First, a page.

I became a member of the Medical Alumni Association Board believing I can make a difference by representing viewpoints not often stated, experiences not shared by all, and advocating for a more just and equitable medical community. The creation of the Inclusion and Allyship committee is the first step in achieving that vision, and I look forward to working toward that aim.
SAMANTHA SCHROTH, current MD/ PhD student
I never expected to practice medicine, at least not human medicine. As an undergrad, I was a fully committed animal science student with my “eyes on the prize” of veterinary school. Collegiate diploma in hand, everything was set until, a week later, a freak accident resulting in a spinal cord injury changed not only my plans for the upcoming fall, but also my perspective on life. Now, almost eight years later as a paraplegic and manual wheelchair user, I carry my identity as a disabled woman with pride — though it took quite a few of those eight years to reach this point. As a current trainee, Northwestern has continued to support and join me on this unexpected journey: Creating a space where identities can be celebrated and shared; promoting an environment that sometimes feels more familial than curricular. As I write this, I’m experiencing the unique feeling of watching my entering medical school class participate in the match and readying themselves for their future as outstanding physicians (I’ll get there someday!), and family is certainly the right word.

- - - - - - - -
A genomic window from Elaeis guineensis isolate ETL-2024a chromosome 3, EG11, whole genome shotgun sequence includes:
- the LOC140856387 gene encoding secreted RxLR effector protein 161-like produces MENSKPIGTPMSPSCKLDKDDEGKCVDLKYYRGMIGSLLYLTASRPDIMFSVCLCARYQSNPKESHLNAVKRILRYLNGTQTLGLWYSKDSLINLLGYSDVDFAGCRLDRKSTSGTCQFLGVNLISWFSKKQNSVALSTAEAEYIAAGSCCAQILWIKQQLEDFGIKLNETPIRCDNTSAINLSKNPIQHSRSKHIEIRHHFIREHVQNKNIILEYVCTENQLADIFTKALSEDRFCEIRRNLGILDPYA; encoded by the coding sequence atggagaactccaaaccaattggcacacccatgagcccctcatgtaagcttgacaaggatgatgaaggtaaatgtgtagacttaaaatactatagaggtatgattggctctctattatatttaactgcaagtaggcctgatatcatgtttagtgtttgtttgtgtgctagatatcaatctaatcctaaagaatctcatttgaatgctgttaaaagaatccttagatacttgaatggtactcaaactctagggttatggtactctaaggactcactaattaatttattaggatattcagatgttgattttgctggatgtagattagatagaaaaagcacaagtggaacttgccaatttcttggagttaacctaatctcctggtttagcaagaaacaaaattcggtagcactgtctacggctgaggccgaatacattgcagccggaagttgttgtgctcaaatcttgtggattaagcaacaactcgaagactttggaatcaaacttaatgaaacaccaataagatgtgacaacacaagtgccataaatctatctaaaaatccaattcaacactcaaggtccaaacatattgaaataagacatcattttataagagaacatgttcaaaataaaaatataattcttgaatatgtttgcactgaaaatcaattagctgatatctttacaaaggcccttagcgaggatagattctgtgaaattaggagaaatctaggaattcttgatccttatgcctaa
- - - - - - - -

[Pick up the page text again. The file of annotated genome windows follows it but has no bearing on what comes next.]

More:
JUAN G. BAUTISTA, ’11 MD
Medical school was quite the experience for my then-little family. My wife, two children, and I uprooted from the agricultural city of Fresno, California, and decided to make Chicago our home. I had a very diverse background, playing college football, working in an underserved family business, and being that medical student with a family. Upon arrival, I immediately began to learn my role as part of the Northwestern family. I found my unique background allowed fellow classmates to identify with me, and also seek comfort in talking with me. We would often host Thanksgiving dinners with students who stayed in Chicago. The loneliness that medical school can bring was often relieved when my children came to visit me in class. Healing my own insecurities came through helping other students. There were various times when Dr. John Thomas, Dr. John Franklin, and Dr. Sunny Nakae Gibson asked me to speak to a classmate or check in on them. I quickly learned that instead of being “a non-traditional, underrepresented minority, older student,” I actually shared so much in common with many. As a physician, I am now a preceptor to medical students, pre-med students, and even high school youth interested in health careers. My goal is to change the mindset of “getting through” school to enjoying the process. I try to teach the importance of being there for each other and that helping others is the best way to help yourself. I am forever grateful to Northwestern for these lessons, and look forward to sharing what I’ve learned.
JAVIER SUAREZ, ’19 MD
I was born in Bogotá, Colombia, but have spent most of my life in Chicago. Growing up as an immigrant meant that even with supportive, college-educated parents, I had to navigate the world of U.S. higher education on my own. For people like me, who are entering a grand and intimidating field, this means actively seeking mentors and resources. Thankfully, I found a welcoming and inspiring support system in the Office of Diversity and Inclusion (ODI) at Northwestern. The kind smile of Anita Munoz gave me and many others a reprieve from the arid cycle of study, eat, sleep. Beyond a mere safe space, ODI provided opportunities for us to share our voices, stories, and skills with peers via national organizations and the city via youth outreach and mentorship programs. It is no exaggeration to say ODI was a vital part of my medical education and I am a better doctor because of my experiences with them. ”